Click Zones and Create again if you want to add additional zones, which will all be given their own colour to help you identify them. If you ever need to reshape or remove a zone, again just click on the Zones button and then select the zone you want to work with.

How you use your zones is really up to you, and the system is flexible enough to let you constantly tweak and modify the settings you've put in place, so don't be afraid to experiment a bit. You can create up to four activity zones per camera.

If you're getting too many alerts, try shrinking down a zone (so maybe just highlighting the top half of a door rather than all of it).

How to set up Nest activity zones to cut down on false alarms

Activity zone alerts

With your activity zones up and running, you'll notice your video timeline changes on the web and in the app, showing colour-coded markers when motion is detected — that means you can see at-a-glance whether something has happened in a certain zone.

It also gives you a lot more flexibility in terms of alerts: head into the Nest mobile app or website, choose your camera, then tap the cog icon (top right). Select Notifications (or just scroll down on the web), and you can see your zones listed — for each zone, alerts can be turned on or off for people and for all other types of motion, so you can watch for people by a door but not anywhere else.

Below your zones you'll see an entry for motion outside a zone, so you can turn alerts either on or off for anything that happens outside your marked areas (so you could mark out an activity zone as a place the Nest cam doesn't have to worry about).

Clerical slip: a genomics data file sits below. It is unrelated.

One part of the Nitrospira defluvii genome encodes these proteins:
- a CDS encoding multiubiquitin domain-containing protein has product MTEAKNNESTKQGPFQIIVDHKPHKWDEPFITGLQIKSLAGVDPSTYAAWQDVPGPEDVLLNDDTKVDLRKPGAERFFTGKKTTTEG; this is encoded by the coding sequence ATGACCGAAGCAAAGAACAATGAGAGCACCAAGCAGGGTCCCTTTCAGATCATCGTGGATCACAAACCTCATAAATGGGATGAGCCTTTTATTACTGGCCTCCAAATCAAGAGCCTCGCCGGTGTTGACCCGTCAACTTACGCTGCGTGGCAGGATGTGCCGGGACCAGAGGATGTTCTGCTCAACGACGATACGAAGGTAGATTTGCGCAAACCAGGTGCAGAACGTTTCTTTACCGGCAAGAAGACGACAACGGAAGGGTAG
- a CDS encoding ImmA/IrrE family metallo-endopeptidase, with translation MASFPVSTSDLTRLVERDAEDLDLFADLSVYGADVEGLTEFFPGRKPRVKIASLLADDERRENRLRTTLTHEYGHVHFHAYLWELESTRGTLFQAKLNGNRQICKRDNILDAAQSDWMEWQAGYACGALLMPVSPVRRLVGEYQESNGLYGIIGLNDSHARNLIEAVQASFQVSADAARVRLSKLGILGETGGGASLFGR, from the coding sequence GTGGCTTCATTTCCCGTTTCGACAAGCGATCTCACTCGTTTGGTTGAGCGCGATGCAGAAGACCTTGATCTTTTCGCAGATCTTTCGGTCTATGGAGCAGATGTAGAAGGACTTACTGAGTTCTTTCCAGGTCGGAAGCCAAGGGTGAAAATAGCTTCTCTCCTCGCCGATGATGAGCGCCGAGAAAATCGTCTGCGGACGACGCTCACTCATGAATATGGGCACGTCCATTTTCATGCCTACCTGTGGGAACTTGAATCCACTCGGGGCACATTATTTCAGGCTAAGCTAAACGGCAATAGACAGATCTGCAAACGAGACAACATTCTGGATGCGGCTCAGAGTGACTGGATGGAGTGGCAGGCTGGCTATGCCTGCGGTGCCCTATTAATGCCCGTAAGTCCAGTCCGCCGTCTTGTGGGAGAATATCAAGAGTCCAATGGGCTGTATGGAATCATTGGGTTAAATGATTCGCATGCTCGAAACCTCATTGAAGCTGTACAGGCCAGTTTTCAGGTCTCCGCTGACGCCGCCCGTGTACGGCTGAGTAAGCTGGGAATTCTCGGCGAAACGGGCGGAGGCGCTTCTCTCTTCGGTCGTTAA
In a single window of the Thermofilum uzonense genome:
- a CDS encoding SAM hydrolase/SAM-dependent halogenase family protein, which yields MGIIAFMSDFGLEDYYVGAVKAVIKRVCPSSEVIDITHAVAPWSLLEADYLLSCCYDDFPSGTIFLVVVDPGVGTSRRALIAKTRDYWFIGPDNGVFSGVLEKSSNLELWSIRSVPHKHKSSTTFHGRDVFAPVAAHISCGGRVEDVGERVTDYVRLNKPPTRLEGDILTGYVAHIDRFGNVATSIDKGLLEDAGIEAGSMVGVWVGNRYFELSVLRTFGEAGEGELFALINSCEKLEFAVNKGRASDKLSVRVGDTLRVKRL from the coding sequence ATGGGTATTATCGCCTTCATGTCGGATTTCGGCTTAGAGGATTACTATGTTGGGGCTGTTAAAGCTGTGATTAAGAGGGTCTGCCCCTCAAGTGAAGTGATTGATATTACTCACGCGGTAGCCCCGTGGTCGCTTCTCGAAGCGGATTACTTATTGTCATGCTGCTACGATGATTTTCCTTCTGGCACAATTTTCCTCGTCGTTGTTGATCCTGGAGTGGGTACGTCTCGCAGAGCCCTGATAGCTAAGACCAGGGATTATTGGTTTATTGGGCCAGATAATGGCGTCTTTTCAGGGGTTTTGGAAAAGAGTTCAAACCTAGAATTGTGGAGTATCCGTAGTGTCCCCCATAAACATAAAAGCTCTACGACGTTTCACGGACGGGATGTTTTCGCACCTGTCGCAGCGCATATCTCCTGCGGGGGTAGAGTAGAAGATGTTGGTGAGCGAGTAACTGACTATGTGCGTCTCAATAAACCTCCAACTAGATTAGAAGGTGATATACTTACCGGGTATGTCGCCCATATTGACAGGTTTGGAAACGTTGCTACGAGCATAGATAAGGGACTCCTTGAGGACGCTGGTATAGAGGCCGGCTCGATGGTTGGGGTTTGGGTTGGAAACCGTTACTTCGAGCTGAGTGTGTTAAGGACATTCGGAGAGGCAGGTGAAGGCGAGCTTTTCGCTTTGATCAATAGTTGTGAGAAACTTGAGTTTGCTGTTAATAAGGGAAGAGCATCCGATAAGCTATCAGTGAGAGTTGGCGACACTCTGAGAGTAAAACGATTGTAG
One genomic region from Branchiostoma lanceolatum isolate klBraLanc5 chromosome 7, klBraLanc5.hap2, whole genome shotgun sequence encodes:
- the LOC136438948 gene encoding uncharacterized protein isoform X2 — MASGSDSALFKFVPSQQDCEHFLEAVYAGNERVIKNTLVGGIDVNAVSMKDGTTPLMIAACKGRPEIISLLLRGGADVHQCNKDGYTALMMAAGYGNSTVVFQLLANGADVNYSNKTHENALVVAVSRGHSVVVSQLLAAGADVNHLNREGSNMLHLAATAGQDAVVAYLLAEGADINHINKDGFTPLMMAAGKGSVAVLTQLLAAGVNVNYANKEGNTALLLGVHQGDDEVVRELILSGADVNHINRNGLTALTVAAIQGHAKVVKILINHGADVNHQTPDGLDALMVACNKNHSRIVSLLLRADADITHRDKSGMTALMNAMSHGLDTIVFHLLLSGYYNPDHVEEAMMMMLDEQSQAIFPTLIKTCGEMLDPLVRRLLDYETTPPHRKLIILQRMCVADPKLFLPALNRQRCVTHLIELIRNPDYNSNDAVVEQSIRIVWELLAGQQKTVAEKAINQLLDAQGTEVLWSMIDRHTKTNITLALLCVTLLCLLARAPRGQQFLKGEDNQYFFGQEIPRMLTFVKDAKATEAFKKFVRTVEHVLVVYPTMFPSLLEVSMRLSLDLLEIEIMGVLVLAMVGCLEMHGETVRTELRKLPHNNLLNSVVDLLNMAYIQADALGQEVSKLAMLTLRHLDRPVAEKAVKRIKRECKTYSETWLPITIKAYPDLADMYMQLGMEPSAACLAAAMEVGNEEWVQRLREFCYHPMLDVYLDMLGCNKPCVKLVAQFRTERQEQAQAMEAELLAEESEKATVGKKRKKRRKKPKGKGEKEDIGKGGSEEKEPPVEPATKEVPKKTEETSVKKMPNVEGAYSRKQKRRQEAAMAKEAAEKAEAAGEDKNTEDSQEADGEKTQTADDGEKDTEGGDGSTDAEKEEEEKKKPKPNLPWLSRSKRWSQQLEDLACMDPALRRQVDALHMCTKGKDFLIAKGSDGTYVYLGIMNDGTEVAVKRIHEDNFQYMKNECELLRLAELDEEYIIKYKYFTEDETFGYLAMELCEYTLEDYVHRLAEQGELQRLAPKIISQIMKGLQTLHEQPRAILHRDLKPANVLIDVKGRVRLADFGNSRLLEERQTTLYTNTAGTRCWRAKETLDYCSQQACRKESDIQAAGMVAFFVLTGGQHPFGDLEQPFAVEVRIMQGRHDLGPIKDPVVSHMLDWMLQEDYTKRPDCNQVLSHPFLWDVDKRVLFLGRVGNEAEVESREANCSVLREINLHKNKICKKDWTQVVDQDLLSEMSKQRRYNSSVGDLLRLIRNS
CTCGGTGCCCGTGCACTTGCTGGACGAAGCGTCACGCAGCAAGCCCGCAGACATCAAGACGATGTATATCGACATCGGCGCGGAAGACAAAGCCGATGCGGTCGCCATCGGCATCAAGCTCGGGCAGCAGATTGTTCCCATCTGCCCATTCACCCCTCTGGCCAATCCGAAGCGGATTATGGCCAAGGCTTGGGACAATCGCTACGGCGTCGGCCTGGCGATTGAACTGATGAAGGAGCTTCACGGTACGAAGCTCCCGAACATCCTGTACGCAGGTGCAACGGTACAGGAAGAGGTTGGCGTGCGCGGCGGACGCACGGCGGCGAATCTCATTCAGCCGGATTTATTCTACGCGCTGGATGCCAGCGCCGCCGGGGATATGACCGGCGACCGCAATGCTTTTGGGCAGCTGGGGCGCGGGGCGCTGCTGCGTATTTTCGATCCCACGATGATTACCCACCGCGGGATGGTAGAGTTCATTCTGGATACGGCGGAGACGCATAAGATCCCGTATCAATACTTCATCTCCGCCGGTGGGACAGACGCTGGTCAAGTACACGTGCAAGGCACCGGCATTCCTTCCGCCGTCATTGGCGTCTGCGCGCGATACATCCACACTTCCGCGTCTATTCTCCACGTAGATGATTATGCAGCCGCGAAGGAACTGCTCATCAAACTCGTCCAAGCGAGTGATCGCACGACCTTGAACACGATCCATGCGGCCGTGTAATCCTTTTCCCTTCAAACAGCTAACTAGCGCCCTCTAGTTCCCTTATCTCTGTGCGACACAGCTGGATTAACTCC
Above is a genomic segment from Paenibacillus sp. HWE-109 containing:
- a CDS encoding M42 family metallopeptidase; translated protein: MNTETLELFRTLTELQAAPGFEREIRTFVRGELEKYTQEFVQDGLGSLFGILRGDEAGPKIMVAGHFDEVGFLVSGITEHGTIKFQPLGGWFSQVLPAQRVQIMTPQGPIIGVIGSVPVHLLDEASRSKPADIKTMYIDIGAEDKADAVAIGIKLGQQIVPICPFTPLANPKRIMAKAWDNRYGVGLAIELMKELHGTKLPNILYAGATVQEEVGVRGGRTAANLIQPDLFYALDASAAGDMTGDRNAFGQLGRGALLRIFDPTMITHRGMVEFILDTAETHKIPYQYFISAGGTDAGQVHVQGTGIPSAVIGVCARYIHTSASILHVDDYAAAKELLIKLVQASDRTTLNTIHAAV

These settings can be tweaked as and when needed, and the Notification type entry on the same menu lets you choose between push notifications on your phone and email notifications sent to your inbox. Now you've got a Nest Aware subscription, you can quickly hop back in time to see what was happening.

To cut down even further on false alarms, go to Home/Away Assist in the settings menu (accessible via the cog icon). Tap on this, and the app lets you turn off alerts when you're at home, either using your phone's location, or any Nest motion sensors you've set up, or both. It's a neat way of avoiding having notifications set off by you walking in front of the camera.

With the smarts of Nest Aware (zones and face recognition) and a little help from the Home/Away Assist feature, you shouldn't have too many false alarms to worry about, even if they can't be completely avoided. And with four zones available for each camera, you can tailor the associated monitoring to suit the room.

TAGGED    nest    security cameras

Related stories

security cameras Best home security camera: Wireless, wired, indoor & outdoor smart cam picks
nest How much does Nest Aware Cost? Google's new Nest Aware plans explained
security cameras How to save video clips from your Nest Cam
apple home Apple HomeKit Secure Video explained and the best HomeKit cameras to buy
security cameras Ring retools Neighbors app to make police access more transparent
security cameras Eufy is going Solo